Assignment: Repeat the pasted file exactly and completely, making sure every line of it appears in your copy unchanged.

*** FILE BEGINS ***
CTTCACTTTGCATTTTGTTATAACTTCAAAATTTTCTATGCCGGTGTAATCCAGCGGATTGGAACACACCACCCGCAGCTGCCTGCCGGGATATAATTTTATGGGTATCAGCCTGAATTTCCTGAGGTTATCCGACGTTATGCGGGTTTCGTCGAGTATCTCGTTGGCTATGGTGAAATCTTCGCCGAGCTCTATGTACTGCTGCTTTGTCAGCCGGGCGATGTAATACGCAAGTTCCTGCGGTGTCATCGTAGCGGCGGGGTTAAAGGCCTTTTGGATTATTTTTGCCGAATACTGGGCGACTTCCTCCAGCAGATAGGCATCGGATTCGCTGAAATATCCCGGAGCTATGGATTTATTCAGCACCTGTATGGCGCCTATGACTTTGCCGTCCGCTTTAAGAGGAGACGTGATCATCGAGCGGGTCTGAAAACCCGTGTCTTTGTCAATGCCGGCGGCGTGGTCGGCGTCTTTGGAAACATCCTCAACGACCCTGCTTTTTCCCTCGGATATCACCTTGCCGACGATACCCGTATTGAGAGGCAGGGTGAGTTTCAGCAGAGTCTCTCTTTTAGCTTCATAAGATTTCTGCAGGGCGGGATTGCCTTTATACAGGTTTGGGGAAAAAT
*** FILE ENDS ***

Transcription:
CTTCACTTTGCATTTTGTTATAACTTCAAAATTTTCTATGCCGGTGTAATCCAGCGGATTGGAACACACCACCCGCAGCTGCCTGCCGGGATATAATTTTATGGGTATCAGCCTGAATTTCCTGAGGTTATCCGACGTTATGCGGGTTTCGTCGAGTATCTCGTTGGCTATGGTGAAATCTTCGCCGAGCTCTATGTACTGCTGCTTTGTCAGCCGGGCGATGTAATACGCAAGTTCCTGCGGTGTCATCGTAGCGGCGGGGTTAAAGGCCTTTTGGATTATTTTTGCCGAATACTGGGCGACTTCCTCCAGCAGATAGGCATCGGATTCGCTGAAATATCCCGGAGCTATGGATTTATTCAGCACCTGTATGGCGCCTATGACTTTGCCGTCCGCTTTAAGAGGAGACGTGATCATCGAGCGGGTCTGAAAACCCGTGTCTTTGTCAATGCCGGCGGCGTGGTCGGCGTCTTTGGAAACATCCTCAACGACCCTGCTTTTTCCCTCGGATATCACCTTGCCGACGATACCCGTATTGAGAGGCAGGGTGAGTTTCAGCAGAGTCTCTCTTTTAGCTTCATAAGATTTCTGCAGGGCGGGATTGCCTTTATACAGGTTTGGGGAAAAAT